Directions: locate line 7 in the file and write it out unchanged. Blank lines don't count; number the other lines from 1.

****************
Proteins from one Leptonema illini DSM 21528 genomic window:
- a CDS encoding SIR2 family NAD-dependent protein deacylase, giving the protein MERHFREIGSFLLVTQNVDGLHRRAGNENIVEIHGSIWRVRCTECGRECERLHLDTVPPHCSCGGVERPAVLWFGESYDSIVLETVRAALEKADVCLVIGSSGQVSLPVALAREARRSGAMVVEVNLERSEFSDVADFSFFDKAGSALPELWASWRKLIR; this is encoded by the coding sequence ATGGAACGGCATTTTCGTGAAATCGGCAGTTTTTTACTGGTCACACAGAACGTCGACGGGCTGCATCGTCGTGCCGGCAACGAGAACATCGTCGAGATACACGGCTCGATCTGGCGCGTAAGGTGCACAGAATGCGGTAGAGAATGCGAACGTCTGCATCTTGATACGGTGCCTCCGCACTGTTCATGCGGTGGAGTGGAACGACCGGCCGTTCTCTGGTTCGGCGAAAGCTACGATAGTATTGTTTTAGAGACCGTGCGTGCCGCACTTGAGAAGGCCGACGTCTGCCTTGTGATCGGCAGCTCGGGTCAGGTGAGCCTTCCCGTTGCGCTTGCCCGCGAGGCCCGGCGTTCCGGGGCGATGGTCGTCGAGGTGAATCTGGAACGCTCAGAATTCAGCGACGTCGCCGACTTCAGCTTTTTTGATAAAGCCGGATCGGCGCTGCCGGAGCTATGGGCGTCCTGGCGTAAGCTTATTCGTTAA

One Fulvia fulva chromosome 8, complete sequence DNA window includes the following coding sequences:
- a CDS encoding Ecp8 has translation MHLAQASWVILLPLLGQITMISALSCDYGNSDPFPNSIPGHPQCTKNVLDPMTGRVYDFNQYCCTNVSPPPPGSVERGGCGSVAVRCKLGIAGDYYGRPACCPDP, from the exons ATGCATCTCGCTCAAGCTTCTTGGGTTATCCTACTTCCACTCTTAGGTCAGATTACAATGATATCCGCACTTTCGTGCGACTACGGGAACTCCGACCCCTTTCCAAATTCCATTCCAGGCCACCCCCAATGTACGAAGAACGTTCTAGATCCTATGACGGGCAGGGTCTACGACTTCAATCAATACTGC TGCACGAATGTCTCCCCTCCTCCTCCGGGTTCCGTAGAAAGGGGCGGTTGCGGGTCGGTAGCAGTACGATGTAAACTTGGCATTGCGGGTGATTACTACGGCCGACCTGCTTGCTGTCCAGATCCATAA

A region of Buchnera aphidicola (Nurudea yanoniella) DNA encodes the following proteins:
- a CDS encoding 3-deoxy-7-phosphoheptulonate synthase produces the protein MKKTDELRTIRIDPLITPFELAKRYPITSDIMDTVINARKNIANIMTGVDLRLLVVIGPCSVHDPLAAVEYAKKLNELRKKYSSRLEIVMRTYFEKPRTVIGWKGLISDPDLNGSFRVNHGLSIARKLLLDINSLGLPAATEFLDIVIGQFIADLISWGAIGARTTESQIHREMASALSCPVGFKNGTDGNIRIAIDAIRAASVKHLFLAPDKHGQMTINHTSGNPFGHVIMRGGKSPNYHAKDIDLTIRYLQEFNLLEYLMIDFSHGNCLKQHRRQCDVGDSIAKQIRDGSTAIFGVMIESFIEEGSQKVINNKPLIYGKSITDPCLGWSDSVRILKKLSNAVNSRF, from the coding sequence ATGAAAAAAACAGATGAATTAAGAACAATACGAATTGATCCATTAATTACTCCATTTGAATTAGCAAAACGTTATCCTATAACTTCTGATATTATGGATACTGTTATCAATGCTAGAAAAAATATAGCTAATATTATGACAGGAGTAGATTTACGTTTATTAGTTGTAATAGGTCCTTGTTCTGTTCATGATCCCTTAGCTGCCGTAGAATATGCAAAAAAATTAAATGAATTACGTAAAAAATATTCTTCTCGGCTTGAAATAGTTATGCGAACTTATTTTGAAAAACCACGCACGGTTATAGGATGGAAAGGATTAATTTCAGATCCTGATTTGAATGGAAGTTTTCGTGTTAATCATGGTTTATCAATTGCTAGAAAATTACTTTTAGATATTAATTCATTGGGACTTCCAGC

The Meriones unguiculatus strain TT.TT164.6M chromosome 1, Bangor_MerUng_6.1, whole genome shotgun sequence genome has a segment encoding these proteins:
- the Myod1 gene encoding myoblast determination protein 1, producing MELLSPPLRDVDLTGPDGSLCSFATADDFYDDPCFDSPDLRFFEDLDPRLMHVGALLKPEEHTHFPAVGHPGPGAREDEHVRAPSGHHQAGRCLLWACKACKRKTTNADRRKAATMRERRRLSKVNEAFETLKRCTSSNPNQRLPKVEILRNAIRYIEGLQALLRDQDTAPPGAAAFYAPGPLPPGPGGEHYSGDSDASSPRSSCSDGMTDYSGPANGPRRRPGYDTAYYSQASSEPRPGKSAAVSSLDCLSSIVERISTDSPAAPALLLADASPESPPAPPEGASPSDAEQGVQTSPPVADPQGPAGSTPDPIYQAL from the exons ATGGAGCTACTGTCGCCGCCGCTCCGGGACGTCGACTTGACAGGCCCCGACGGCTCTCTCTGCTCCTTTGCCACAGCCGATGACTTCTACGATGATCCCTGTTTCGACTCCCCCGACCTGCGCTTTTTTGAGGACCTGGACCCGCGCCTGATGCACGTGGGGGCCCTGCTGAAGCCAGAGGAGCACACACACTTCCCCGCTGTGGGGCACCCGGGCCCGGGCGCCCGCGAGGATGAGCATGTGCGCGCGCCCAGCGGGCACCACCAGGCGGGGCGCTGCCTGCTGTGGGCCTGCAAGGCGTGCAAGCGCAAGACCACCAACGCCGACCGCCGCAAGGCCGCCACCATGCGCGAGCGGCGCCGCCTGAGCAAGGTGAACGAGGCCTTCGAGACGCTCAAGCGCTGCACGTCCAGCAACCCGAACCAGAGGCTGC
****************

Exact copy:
The Meriones unguiculatus strain TT.TT164.6M chromosome 1, Bangor_MerUng_6.1, whole genome shotgun sequence genome has a segment encoding these proteins: